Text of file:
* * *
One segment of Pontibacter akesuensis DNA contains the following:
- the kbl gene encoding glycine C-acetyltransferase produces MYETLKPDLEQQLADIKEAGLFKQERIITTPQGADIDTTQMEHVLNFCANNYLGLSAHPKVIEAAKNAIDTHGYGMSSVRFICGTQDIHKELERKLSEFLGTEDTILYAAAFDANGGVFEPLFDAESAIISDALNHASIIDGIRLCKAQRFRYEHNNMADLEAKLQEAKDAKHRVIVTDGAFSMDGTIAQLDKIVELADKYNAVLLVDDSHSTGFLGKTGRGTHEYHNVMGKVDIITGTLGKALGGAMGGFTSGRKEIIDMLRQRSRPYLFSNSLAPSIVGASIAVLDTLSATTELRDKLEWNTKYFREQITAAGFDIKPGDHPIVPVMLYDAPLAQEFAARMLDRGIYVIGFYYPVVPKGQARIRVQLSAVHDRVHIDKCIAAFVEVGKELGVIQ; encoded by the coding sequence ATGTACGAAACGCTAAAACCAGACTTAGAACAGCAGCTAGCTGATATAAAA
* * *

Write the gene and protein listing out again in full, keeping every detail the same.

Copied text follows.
One segment of Pontibacter akesuensis DNA contains the following:
- the kbl gene encoding glycine C-acetyltransferase produces MYETLKPDLEQQLADIKEAGLFKQERIITTPQGADIDTTQMEHVLNFCANNYLGLSAHPKVIEAAKNAIDTHGYGMSSVRFICGTQDIHKELERKLSEFLGTEDTILYAAAFDANGGVFEPLFDAESAIISDALNHASIIDGIRLCKAQRFRYEHNNMADLEAKLQEAKDAKHRVIVTDGAFSMDGTIAQLDKIVELADKYNAVLLVDDSHSTGFLGKTGRGTHEYHNVMGKVDIITGTLGKALGGAMGGFTSGRKEIIDMLRQRSRPYLFSNSLAPSIVGASIAVLDTLSATTELRDKLEWNTKYFREQITAAGFDIKPGDHPIVPVMLYDAPLAQEFAARMLDRGIYVIGFYYPVVPKGQARIRVQLSAVHDRVHIDKCIAAFVEVGKELGVIQ; encoded by the coding sequence ATGTACGAAACGCTAAAACCAGACTTAGAACAGCAGCTAGCTGATATAAAA